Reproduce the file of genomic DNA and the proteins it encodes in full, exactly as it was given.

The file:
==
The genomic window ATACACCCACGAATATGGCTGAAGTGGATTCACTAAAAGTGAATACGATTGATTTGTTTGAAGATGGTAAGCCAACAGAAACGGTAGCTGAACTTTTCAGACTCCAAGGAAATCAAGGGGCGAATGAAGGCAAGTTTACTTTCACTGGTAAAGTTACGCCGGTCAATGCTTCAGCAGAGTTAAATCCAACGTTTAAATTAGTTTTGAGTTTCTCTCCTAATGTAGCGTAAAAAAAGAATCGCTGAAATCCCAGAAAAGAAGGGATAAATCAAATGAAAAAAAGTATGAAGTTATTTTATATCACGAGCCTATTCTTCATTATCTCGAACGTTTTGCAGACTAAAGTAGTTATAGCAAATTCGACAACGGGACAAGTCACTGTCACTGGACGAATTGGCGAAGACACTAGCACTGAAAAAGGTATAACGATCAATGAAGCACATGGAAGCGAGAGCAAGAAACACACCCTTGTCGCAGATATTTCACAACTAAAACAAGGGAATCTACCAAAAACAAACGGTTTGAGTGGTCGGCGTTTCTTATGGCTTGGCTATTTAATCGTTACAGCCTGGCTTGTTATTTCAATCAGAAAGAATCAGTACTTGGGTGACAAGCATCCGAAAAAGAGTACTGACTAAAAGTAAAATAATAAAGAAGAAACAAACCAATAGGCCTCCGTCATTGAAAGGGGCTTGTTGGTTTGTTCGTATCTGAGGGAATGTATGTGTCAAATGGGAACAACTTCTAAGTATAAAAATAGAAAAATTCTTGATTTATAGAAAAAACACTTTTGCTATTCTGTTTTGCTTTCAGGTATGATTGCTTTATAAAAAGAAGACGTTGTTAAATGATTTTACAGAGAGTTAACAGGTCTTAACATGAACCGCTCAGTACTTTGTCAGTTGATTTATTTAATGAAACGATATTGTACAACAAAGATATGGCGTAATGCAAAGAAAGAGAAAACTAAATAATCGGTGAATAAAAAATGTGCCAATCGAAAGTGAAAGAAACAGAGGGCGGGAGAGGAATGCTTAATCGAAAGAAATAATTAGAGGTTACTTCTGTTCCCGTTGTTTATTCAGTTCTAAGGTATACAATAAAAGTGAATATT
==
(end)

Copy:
The genomic window ATACACCCACGAATATGGCTGAAGTGGATTCACTAAAAGTGAATACGATTGATTTGTTTGAAGATGGTAAGCCAACAGAAACGGTAGCTGAACTTTTCAGACTCCAAGGAAATCAAGGGGCGAATGAAGGCAAGTTTACTTTCACTGGTAAAGTTACGCCGGTCAATGCTTCAGCAGAGTTAAATCCAACGTTTAAATTAGTTTTGAGTTTCTCTCCTAATGTAGCGTAAAAAAAGAATCGCTGAAATCCCAGAAAAGAAGGGATAAATCAAATGAAAAAAAGTATGAAGTTATTTTATATCACGAGCCTATTCTTCATTATCTCGAACGTTTTGCAGACTAAAGTAGTTATAGCAAATTCGACAACGGGACAAGTCACTGTCACTGGACGAATTGGCGAAGACACTAGCACTGAAAAAGGTATAACGATCAATGAAGCACATGGAAGCGAGAGCAAGAAACACACCCTTGTCGCAGATATTTCACAACTAAAACAAGGGAATCTACCAAAAACAAACGGTTTGAGTGGTCGGCGTTTCTTATGGCTTGGCTATTTAATCGTTACAGCCTGGCTTGTTATTTCAATCAGAAAGAATCAGTACTTGGGTGACAAGCATCCGAAAAAGAGTACTGACTAAAAGTAAAATAATAAAGAAGAAACAAACCAATAGGCCTCCGTCATTGAAAGGGGCTTGTTGGTTTGTTCGTATCTGAGGGAATGTATGTGTCAAATGGGAACAACTTCTAAGTATAAAAATAGAAAAATTCTTGATTTATAGAAAAAACACTTTTGCTATTCTGTTTTGCTTTCAGGTATGATTGCTTTATAAAAAGAAGACGTTGTTAAATGATTTTACAGAGAGTTAACAGGTCTTAACATGAACCGCTCAGTACTTTGTCAGTTGATTTATTTAATGAAACGATATTGTACAACAAAGATATGGCGTAATGCAAAGAAAGAGAAAACTAAATAATCGGTGAATAAAAAATGTGCCAATCGAAAGTGAAAGAAACAGAGGGCGGGAGAGGAATGCTTAATCGAAAGAAATAATTAGAGGTTACTTCTGTTCCCGTTGTTTATTCAGTTCTAAGGTATACAATAAAAGTGAATATT